The Grammy Awards are considered music's biggest night. It's the only awards show where music megastars and the newly famous are brought together as equals, with their chances for winning an award not relying on popularity but on votes from their music industry peers. (Including me! Woot woot!)
Yet when it comes to pop culture cred, the Grammys take a back seat to the Oscars and Emmys. From Homer Simpson famously tossing a Grammy out of the window in 1993 to the huge backlash just last month after One Direction, Justin Bieber and Miley Cyrus were snubbed for nominations, it's becoming increasingly popular to hate on the Grammy Awards.
The numbers don't lie. Over the past couple of years, the Oscars and Emmys have seen increased ratings, with the 2013 Oscars beating all the other award shows. Last year, the Grammys' ratings dropped 28 percent. Still, the 28 million viewers it did draw is hella viewers.
Of all of the entertainment awards ceremonies, the Oscars is the oldest. The Academy of Motion Picture Arts and Sciences started presenting the Oscars to the film industry in 1929. The Emmys came along in 1949. The Grammys are the new kids on the block, appearing in 1959. Could the awards show's late arrival to the scene be part of the reason why it doesn't have the same prestige as the others? Is some old-school haterade being spilled on music's biggest awards show?
One reason people love the Oscars and Emmys so much is because the couture gowns and formal menswear turn their red carpets into a glamorous fashion show. The Grammys red carpet is not exactly formal. The Academy definitely suggests you come formal but, ummm ... when I went last year I wore a leather jacket. It might not be the fanciest red carpet in the world, but hey ... nobody has ever shown up to the Emmys or the Oscars being carried in a giant egg pod. That's pure entertainment.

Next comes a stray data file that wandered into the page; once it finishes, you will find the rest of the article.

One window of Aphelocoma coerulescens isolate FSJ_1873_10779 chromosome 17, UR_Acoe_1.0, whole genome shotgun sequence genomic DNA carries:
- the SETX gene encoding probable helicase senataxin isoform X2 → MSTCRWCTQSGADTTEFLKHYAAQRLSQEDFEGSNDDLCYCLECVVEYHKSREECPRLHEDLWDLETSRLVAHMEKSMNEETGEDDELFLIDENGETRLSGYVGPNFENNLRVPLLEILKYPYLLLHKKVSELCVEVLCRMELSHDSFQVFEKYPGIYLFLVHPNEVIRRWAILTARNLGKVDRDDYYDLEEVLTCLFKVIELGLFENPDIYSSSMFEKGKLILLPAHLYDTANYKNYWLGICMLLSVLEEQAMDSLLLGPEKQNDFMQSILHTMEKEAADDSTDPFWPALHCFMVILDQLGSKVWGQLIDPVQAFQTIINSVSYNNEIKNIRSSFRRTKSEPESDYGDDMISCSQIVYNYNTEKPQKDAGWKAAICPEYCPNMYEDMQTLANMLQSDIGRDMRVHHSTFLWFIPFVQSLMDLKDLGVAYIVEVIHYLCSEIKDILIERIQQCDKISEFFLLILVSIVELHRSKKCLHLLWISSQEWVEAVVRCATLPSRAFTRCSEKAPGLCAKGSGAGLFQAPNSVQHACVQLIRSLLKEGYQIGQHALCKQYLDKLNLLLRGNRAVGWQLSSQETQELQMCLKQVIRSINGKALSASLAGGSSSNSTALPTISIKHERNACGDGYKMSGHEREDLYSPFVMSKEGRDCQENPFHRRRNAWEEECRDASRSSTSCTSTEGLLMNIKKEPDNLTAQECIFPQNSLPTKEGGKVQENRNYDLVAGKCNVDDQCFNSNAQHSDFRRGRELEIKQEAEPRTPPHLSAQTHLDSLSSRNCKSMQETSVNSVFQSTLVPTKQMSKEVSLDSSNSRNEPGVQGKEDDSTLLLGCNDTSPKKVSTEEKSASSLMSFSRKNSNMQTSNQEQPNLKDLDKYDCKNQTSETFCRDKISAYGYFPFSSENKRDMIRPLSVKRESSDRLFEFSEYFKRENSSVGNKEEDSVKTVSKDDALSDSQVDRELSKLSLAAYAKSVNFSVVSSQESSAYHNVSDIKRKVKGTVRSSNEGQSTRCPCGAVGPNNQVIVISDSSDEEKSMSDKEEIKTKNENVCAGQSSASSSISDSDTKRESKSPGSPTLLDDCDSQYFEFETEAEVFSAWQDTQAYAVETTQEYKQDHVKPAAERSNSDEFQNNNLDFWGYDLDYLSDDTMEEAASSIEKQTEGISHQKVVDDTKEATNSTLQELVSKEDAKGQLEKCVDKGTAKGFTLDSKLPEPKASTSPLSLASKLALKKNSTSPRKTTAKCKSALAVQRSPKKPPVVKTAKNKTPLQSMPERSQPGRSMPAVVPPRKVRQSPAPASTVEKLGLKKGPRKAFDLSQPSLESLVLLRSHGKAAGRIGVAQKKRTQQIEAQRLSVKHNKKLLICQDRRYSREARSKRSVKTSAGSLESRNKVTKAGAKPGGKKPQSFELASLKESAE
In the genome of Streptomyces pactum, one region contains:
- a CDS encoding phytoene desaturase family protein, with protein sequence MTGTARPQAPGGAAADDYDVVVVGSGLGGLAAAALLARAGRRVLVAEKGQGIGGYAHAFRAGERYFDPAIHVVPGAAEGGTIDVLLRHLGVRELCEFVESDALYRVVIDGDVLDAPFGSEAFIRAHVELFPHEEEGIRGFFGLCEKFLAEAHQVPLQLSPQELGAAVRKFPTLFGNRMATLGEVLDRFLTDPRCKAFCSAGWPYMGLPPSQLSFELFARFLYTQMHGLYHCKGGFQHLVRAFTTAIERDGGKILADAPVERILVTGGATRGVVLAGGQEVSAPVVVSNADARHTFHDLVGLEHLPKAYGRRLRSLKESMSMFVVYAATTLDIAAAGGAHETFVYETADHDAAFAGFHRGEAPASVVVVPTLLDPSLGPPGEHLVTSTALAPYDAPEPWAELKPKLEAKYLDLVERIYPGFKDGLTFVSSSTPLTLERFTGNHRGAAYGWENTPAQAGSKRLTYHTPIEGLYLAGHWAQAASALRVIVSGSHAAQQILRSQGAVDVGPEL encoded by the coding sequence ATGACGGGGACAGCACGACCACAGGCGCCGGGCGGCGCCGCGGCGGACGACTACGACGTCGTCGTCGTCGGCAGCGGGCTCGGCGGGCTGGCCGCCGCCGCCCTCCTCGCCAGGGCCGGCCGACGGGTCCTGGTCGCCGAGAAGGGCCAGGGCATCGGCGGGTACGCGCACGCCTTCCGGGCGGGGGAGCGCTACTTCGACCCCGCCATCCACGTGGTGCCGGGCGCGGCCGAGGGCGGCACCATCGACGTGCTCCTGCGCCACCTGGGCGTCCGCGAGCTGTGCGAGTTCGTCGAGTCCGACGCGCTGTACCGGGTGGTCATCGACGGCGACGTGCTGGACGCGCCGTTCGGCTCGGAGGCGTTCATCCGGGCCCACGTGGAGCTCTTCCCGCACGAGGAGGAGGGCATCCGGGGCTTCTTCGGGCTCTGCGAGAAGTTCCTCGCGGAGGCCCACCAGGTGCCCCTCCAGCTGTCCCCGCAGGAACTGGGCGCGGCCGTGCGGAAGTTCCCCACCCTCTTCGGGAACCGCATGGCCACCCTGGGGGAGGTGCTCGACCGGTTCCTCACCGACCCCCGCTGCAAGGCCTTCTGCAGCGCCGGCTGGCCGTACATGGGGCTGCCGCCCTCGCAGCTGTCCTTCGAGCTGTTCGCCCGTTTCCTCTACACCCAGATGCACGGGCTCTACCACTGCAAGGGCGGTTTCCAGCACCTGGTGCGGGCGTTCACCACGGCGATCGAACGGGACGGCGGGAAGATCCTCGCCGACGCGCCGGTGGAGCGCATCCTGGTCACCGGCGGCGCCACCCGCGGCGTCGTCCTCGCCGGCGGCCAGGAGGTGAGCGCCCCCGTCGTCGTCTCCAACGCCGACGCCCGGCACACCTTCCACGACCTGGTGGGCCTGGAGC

I think the reason people don't gravitate to the music awards like they used to is because these days musicians are so accessible that seeing them on an awards show is no longer something special. It used to be that fans knew musicians only through their music. Actors are always presenting some kind of persona, so you can sorta feel like you know their personality. Musicians' personalities used to be seen only in performances and interviews. Now, social media is here. The mystique is fading.
Sunday's Grammys show is gonna be huge. Beyonce and Jay Z will perform (together?), Kendrick Lamar and Imagine Dragons are performing together, Paul McCartney and Ringo Starr are performing together ... if this doesn't get people tuning in, then I don't know what will.
I won't be attending this year because I'm in Chicago working on my own project, "Respect My Disrespect." It's a bummer to miss such as awesome lineup, but no matter how many times the Grammys may be snubbed by culture snobs or fashionistas, the fact remains that millions of people like me who truly love music will be watching. And isn't that all that really matters?
RedEye special contributor Nikki Lynette, a Chicago native, is an indie recording artist whose music appears on MTV, VH1, Showtime and more.
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